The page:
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Colloquium Paper: Bushnell et al. Proc. Natl. Acad. Sci. USA 96 (1999) 7707 FIG. 1. Pain-related activity when attention is directed to the painful heat stimulus (Left) or to an auditory stimulus (Center) is revealed by subtracting PET data recorded when a warm stimulus (32-38C) was presented from those recorded when a painfully hot stimulus (46.5-48.5C) was presented during each attentional state. Differences in pain-related activity during the two attentional conditions are revealed (Right) by subtracting PET data recorded during the auditory task from that recorded during the heat-discrimination task (using only painful stimulus trials 46.5-48.5C). PET data, averaged across nine subjects, are illustrated against an MRI from one subject. Horizontal and coronal slices through S1 are centered at the activation peaks. Red circles surround the region of S1. Whereas there was a significant activation of S1 when subjects attended to the painful stimulus (Left), there was no significant activation when subjects attended to the auditory stimulus (Center). However, there was a subsignificant activation in S1 during the auditory task, as shown in the Inset. The direct comparison of pain in the two attentional conditions (Right) shows a significant difference in pain-related S1 activity during the two attentional states. directed toward changing the unpleasantness of the pain had no effect on pain-related activity in S1, but produced instead a robust modulation of activity in anterior cingulate cortex directly correlated with the subjects' perception of unpleas- antness (ANCOVA, P = 0.005) (17~. In these hypnosis experiments, we also found evidence that experience with the hypnotic suggestions may have produced long-term changes in the subjects' neural processing of pain. At least a week before participating in a PET scanning session, all subjects received the same hypnotic induction, suggestions, and painful stimuli that were to be used during the scanning experiment. In subsequent PET sessions, two scans using the painful heat and two using the nonpainful warm control stimulus were performed before the subjects underwent hyp- notic induction and suggestions. During these four scans, the subjects were simply instructed to relax and attend to the thermal stimulus a control situation for identifying regions that could be examined for modulation related to hypnotic suggestions given in subsequent scans. Although subjects in the two hypnosis experiments produced similar ratings of pain intensity and unpleasantness during these control scans, those previously trained to attend to the intensity of the painful stimuli showed substantially greater pain-related activity in S1 than did those who had been trained to attend to the unpleas- antness of those stimuli trig. 2 Upper (t = 5.05~; Lower (17) (t = 3.01~. Attentional modulation within S1 cortex is not restricted to pain-related activity. Other investigators have found that rCBF in S1, evoked by tactile stimuli, is reduced when subjects attend to another stimulus modality (18~. Similarly, neuronal record- ings in S1 cortex of trained monkeys reveal low-threshold neurons whose activity is enhanced by attention to the tactile stimulus (19, 20~. Despite the extensive nature of attentional modulation of S1 activity, there is little evidence that attention activates S1 neurons without the concurrent presence of sensory-evoked activation. Anticipation of a painful stimulus has been shown to produce decreases in S1 rCBF (51) rather than increases in rCBF that would reflect excitatory neuronal activity. Variability of S1 Sulcal Anatomy. Both monkey and human data indicate that nociceptive activity in S1 cortex is somato- topically organized. Neuronal recording studies in monkeys show a somatotopic organization for nociceptive neurons similar to that observed for low-threshold cells (34. Similarly, by using PET to measure rCBF and capsaicin as a specific nociceptive stimulus, Andersson et al. (21) found distinct activation sites related to foot and hand pain, consistent with the known topographic organization of cutaneous receptive fields within S1. The somatotopic organization of S1 cortex probably results in a small focal activation evoked by a localized pain stimulus. Such focal activation is more easily observed with single-subject functional MRI studies than in PET studies involving a number of subjects and data smooth- ing. Fig. 3 shows the focal activation produced in S1 cortex of three individual subjects when the leg was stimulated with noxious heat (B.H., J.-I.C., B. Pike, G.H.D., and M.C.B., unpublished observations). The images show regions activated during stimulation with painful heat, as compared with that observed during nonpainful warm. Fig. 3 also shows that the pain-related S1 activation sites, although on the posterior bank of the central sulcus in all subjects, varied in terms of their stereotaxic coordinates, suggesting small intersubject differ- ences in the localization of pain-related activity. This anatom- ical variability, although not of a large magnitude, degrades a focal signal when data are averaged across subjects. Thus, because of the somatotopically organized focal activation observed in S1, the rCBF signal arising from this area may be particularly susceptible to degradation when averaging data. Inhibitory Effects of Noxious Stimuli in S1 activity. Tom- merdahl et al. (11) found in monkey S1 cortex that the presence of noxious heat reduced the intrinsic optical-imaging signal evoked by low-threshold mechanical stimulation of the skin.

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7708 Colloquium Paper: Bushnell et al. FIG. 2. Changes in pain-related activity associated with previous hypnotic training by using suggestions for modulating pain sensation (Upper) or pain unpleasantness (Lower). Both images represent data from control scans, in which no hypnotic suggestions were given. Each image represents the subtraction of PET data recorded when the hand was submerged in thermally neutral water (35C) from data recorded when the hand was submerged in painfully hot water (47C). PET data were averaged across 10 experimental sessions in the sensory study (Upper) and, in a different group of subjects, 11 experimental sessions in the affective study (Lower). The PET data are illustrated against the average MRI for that subject group. Coronal slices through S1 are centered at the activation peaks, and red circles surround the region of S1. These data are consistent with the findings of Apkarian et al. (14), which showed a decrease in blood flow to S1 cortex in human subjects during the presentation of a tonic heat stim- ulus. Consonant with the idea that noxious stimulation pro- duces inhibition of tactile sensitivity in S1 cortex are psycho- physical data showing that the presence of pain reduces tactile perception (22~. Other evidence suggests that the inhibition of S1 tactile activity by noxious stimuli may take place at lower levels of the neuraxis rather than through a direct inhibitory influence at the level of S1. In awake monkeys, the spontaneous activity of low-threshold neurons in the ventroposterior thalamus is in- hibited by topical application of capsaicin, which specifically excites C fibers (C.-C. Chen and M.C.B., unpublished obser- vations). Similarly, capsaicin sometimes reduces the responses of spinothalamic tract neurons to noxious heat stimulation (23~. Thus, when a painful stimulus is presented in a human brain imaging study, the net effect of exciting some neurons and inhibiting the spontaneous activity of others could have different effects on rCBF (as measured by PET) or on venous blood oxygenation (as measured by functional MRI), depend- ing on such variables as timing, duration, location, and inten- sity of the painful stimulus. Procedural and Analytical Differences in Studies. In human brain imaging studies, many procedural variables can influence the resultant data. Analytical techniques are not standardized across laboratories or across imaging methods. For example, different approaches are used to compare stimulation condi- tions, including subtraction and regression comparisons across scans. Instructions to the subjects, which can influence the cognitive state, vary among studies, as does the timing of stimulus variables. The statistical analyses, including methods Proc. Natl. Acad. Sci. USA 96 (1999J FIG. 3. Functional MRI data from three subjects, using a 1.5-T scanner and standard head coil. Each horizontal and coronal image represents the anatomical and functional data from a single subject during one session, which included a high-resolution anatomical scan and five to eight runs of 120 whole-brain functional MRI scans (10-13) 7-mm slices acquired at 3-see intervals. Thermal stimuli were applied to the left calf on separate runs. Thermal runs consisted of 9 s alternating cycles of rest, painful (45-46C), rest, and neutral (35- 36C) stimulation by using a 9 cm2 thermode. Activation maps were generated by using Spearman's rank order correlation, comparing painful to neutral heat. The coronal and horizontal slices through S1 are centered at the activation peaks, and red circles surround the region of S1. for calculating variance and assumptions about the nature of the data, also differ among laboratories. Although all analyses rely on some type of statistical determination of significance, the method of accounting for multiple comparisons varies, and thus the criteria for identifying an activation as significant are not uniform across studies. Finally, the power of any statistical test is influenced by the number of subjects studied, which is another factor that varies greatly among studies. As with any statistical test, the interpretation of negative results must be performed with caution. Thus, it would appear more fruitful to identify regions that show activation across a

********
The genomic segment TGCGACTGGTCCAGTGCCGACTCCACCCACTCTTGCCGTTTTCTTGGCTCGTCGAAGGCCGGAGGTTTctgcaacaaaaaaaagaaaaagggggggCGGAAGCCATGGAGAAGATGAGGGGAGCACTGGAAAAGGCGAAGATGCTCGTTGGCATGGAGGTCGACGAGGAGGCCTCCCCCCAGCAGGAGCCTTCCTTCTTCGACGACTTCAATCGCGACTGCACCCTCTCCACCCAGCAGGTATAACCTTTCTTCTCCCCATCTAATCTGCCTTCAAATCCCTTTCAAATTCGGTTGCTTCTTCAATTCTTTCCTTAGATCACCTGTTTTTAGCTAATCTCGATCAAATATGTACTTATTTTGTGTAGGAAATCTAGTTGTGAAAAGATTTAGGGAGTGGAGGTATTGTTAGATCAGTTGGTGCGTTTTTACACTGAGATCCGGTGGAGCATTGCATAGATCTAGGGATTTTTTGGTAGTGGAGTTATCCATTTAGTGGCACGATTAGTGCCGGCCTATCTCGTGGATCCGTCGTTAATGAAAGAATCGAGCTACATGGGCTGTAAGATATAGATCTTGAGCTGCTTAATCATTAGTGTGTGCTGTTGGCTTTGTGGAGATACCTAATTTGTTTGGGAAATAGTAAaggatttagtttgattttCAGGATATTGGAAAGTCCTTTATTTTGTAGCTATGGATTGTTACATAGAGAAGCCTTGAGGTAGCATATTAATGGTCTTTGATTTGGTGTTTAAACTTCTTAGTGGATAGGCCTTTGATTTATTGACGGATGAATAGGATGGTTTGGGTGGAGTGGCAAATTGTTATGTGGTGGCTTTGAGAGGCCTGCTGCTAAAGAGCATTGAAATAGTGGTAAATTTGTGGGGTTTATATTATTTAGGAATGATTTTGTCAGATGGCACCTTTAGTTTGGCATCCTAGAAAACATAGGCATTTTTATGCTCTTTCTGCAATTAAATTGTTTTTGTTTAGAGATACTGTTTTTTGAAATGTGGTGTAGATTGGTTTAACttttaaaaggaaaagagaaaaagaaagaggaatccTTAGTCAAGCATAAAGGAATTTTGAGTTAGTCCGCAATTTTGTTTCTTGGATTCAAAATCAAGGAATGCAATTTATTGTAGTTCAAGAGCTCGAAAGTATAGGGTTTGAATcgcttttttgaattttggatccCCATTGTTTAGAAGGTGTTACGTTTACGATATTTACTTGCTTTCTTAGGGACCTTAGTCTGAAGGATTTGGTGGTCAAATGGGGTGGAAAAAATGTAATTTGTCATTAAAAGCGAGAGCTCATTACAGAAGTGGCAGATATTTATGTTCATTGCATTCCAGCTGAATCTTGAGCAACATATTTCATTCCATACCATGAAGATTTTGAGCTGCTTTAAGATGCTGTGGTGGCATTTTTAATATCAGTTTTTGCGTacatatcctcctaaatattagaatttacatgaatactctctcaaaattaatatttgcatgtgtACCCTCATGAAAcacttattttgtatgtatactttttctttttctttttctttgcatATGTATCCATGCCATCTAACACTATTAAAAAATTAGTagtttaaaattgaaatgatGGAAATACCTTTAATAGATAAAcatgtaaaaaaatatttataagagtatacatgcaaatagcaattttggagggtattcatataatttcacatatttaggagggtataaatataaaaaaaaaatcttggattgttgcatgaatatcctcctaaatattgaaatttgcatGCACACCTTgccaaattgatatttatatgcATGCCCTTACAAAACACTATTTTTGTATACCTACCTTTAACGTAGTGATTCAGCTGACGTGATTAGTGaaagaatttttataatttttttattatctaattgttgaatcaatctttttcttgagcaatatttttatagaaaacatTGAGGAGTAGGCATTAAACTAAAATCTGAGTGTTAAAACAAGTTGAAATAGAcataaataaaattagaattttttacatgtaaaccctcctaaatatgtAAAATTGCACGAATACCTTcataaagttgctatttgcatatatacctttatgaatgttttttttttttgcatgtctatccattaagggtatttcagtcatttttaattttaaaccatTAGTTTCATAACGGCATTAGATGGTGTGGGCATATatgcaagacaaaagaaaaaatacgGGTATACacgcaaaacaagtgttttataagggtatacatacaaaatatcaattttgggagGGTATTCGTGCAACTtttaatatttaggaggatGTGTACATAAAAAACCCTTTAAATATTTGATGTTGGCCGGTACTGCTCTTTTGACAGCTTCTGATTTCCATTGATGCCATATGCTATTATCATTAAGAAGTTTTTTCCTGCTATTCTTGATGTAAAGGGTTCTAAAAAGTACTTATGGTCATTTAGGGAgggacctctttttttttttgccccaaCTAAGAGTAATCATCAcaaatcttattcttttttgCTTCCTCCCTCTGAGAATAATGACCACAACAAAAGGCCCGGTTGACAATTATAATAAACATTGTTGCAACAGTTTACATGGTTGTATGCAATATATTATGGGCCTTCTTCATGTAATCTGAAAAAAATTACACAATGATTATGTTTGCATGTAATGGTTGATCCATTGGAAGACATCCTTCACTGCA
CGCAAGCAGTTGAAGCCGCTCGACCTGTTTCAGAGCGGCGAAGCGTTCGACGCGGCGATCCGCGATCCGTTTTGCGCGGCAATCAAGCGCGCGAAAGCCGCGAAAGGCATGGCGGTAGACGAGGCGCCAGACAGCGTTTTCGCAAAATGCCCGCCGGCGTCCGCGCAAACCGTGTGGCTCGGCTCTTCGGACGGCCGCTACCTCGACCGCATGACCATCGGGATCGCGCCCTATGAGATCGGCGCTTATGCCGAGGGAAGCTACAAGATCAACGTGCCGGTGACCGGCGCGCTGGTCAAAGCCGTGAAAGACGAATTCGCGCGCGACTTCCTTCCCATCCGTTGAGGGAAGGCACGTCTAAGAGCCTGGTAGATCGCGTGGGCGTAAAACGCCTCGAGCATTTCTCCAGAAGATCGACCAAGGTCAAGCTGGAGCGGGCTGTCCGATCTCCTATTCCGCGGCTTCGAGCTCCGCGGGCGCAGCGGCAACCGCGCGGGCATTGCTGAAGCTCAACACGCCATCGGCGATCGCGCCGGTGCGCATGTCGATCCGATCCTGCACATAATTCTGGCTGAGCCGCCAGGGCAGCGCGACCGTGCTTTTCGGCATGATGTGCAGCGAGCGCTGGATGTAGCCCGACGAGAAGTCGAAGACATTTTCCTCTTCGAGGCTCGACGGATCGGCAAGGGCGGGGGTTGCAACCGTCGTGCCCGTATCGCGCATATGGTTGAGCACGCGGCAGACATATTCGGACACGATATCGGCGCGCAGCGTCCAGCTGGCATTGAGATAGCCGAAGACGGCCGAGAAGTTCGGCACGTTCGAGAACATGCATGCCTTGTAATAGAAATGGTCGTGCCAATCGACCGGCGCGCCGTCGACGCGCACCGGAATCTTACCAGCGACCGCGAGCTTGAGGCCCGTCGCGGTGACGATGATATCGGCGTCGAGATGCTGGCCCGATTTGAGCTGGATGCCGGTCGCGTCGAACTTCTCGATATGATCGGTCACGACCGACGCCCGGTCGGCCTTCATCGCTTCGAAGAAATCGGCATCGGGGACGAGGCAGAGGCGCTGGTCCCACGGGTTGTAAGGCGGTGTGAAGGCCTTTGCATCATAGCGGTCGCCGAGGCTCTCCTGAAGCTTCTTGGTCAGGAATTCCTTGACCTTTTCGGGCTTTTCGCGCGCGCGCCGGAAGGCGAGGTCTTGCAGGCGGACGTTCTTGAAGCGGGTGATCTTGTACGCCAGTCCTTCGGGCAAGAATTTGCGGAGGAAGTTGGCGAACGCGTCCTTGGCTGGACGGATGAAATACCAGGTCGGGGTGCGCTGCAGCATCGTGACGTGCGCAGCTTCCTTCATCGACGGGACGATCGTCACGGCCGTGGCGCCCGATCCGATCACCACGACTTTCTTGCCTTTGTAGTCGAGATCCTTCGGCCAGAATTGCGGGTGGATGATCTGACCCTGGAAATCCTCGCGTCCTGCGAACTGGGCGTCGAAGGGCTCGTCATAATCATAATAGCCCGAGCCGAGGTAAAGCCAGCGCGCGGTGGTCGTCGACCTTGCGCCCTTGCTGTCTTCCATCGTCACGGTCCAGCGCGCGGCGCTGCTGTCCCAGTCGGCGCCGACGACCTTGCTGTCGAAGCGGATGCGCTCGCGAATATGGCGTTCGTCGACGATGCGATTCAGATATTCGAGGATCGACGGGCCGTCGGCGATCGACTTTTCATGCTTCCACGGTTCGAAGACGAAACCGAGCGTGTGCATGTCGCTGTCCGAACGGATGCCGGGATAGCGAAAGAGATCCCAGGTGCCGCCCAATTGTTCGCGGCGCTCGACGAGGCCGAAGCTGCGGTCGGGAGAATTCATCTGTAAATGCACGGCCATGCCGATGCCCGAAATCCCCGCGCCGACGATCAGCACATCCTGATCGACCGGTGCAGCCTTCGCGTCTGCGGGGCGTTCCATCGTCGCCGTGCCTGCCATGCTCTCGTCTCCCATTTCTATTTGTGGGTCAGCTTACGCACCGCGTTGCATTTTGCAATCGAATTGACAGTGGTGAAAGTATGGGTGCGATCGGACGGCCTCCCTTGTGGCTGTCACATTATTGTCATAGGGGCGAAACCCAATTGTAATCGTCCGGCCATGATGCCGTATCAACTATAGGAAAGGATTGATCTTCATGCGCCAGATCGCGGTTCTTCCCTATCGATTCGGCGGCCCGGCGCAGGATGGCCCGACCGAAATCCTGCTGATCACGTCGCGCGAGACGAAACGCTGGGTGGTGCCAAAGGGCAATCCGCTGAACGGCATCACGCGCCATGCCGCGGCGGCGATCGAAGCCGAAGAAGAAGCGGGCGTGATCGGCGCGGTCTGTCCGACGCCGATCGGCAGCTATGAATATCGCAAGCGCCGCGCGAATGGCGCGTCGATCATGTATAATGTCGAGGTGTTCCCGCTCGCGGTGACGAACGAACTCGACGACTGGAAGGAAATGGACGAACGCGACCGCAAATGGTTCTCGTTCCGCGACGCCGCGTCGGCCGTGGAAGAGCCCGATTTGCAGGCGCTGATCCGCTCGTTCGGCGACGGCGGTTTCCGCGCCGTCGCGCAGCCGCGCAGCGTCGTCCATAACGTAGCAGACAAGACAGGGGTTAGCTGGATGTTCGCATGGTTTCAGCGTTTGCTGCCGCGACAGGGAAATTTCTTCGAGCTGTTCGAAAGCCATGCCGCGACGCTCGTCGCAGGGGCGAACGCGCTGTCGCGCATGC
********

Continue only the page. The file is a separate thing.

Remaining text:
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Colloquium Paper: Bushnell et al. number of pain studies than to rely on the data of any one study in isolation. Despite the wide methodological and analytical variation in human brain imaging studies of pain, there is surprising consistency in the activation of a number of brain regions, including anterior cingulate and insular cortices. Although the observation of pain-related activation in S1 is somewhat less consistent, the fact that at least half of the human brain imaging studies have identified significant acti- vation of this region when subjects perceive pain suggests that S1 has a significant role in nociceptive processing. What Is the Role of S1 in Pain Processing? Anatomical, neurophysiological, and imaging data confirm a role of S1 cortex in pain processing. Overall, the findings support the traditional view that S1 is primarily involved in discriminative aspects of somatic sensation and extends this view to include discriminative aspects of somatic stimulation that is potentially tissue-damaging, e.g., painful. Single neurons in monkey S1 code stimulus intensity, location, and duration, and their activity correlates with human perception. Human imaging studies show activation of S1 by a range of noxious stimuli, including capsaicin, which selectively activates C fibers. These studies also confirm the somatotopic organization of S1 pain responses, thus supporting the role of S1 in pain localization. Other imaging data that implicate S1 in the sensory aspect of pain perception are findings that S1 activation is modulated by cognitive manipulations that alter perceived pain intensity but not by manipulations that alter unpleasantness, independent of pain intensity. 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